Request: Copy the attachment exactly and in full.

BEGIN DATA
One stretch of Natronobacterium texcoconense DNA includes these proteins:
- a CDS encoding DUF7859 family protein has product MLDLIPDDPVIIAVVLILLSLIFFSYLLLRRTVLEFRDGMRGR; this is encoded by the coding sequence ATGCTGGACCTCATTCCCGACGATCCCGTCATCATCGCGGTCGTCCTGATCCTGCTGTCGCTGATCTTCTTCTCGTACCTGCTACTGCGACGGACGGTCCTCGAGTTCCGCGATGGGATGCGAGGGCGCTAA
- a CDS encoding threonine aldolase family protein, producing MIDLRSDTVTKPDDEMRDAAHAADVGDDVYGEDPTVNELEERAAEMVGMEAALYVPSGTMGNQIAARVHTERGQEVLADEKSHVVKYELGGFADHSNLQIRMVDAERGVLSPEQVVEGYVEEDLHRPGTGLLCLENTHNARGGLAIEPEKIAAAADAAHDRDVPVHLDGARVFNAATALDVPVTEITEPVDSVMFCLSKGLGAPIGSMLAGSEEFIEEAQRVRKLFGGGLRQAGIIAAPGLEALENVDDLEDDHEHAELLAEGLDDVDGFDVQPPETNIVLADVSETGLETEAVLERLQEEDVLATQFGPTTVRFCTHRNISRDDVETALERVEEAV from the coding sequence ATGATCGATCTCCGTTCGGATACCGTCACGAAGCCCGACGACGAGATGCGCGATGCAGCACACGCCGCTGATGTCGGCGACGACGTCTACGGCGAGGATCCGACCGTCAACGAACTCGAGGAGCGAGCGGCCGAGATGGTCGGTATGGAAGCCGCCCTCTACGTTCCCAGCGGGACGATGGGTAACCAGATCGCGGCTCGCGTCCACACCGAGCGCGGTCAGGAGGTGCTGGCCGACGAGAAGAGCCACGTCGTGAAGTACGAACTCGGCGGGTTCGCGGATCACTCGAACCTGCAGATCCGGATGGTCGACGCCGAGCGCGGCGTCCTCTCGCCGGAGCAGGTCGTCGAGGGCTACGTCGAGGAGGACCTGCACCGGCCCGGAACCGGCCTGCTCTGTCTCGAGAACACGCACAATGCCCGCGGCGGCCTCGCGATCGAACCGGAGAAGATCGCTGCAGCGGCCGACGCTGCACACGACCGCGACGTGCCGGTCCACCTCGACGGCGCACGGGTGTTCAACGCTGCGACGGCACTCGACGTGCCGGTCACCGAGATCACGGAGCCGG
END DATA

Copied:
One stretch of Natronobacterium texcoconense DNA includes these proteins:
- a CDS encoding DUF7859 family protein has product MLDLIPDDPVIIAVVLILLSLIFFSYLLLRRTVLEFRDGMRGR; this is encoded by the coding sequence ATGCTGGACCTCATTCCCGACGATCCCGTCATCATCGCGGTCGTCCTGATCCTGCTGTCGCTGATCTTCTTCTCGTACCTGCTACTGCGACGGACGGTCCTCGAGTTCCGCGATGGGATGCGAGGGCGCTAA
- a CDS encoding threonine aldolase family protein, producing MIDLRSDTVTKPDDEMRDAAHAADVGDDVYGEDPTVNELEERAAEMVGMEAALYVPSGTMGNQIAARVHTERGQEVLADEKSHVVKYELGGFADHSNLQIRMVDAERGVLSPEQVVEGYVEEDLHRPGTGLLCLENTHNARGGLAIEPEKIAAAADAAHDRDVPVHLDGARVFNAATALDVPVTEITEPVDSVMFCLSKGLGAPIGSMLAGSEEFIEEAQRVRKLFGGGLRQAGIIAAPGLEALENVDDLEDDHEHAELLAEGLDDVDGFDVQPPETNIVLADVSETGLETEAVLERLQEEDVLATQFGPTTVRFCTHRNISRDDVETALERVEEAV from the coding sequence ATGATCGATCTCCGTTCGGATACCGTCACGAAGCCCGACGACGAGATGCGCGATGCAGCACACGCCGCTGATGTCGGCGACGACGTCTACGGCGAGGATCCGACCGTCAACGAACTCGAGGAGCGAGCGGCCGAGATGGTCGGTATGGAAGCCGCCCTCTACGTTCCCAGCGGGACGATGGGTAACCAGATCGCGGCTCGCGTCCACACCGAGCGCGGTCAGGAGGTGCTGGCCGACGAGAAGAGCCACGTCGTGAAGTACGAACTCGGCGGGTTCGCGGATCACTCGAACCTGCAGATCCGGATGGTCGACGCCGAGCGCGGCGTCCTCTCGCCGGAGCAGGTCGTCGAGGGCTACGTCGAGGAGGACCTGCACCGGCCCGGAACCGGCCTGCTCTGTCTCGAGAACACGCACAATGCCCGCGGCGGCCTCGCGATCGAACCGGAGAAGATCGCTGCAGCGGCCGACGCTGCACACGACCGCGACGTGCCGGTCCACCTCGACGGCGCACGGGTGTTCAACGCTGCGACGGCACTCGACGTGCCGGTCACCGAGATCACGGAGCCGG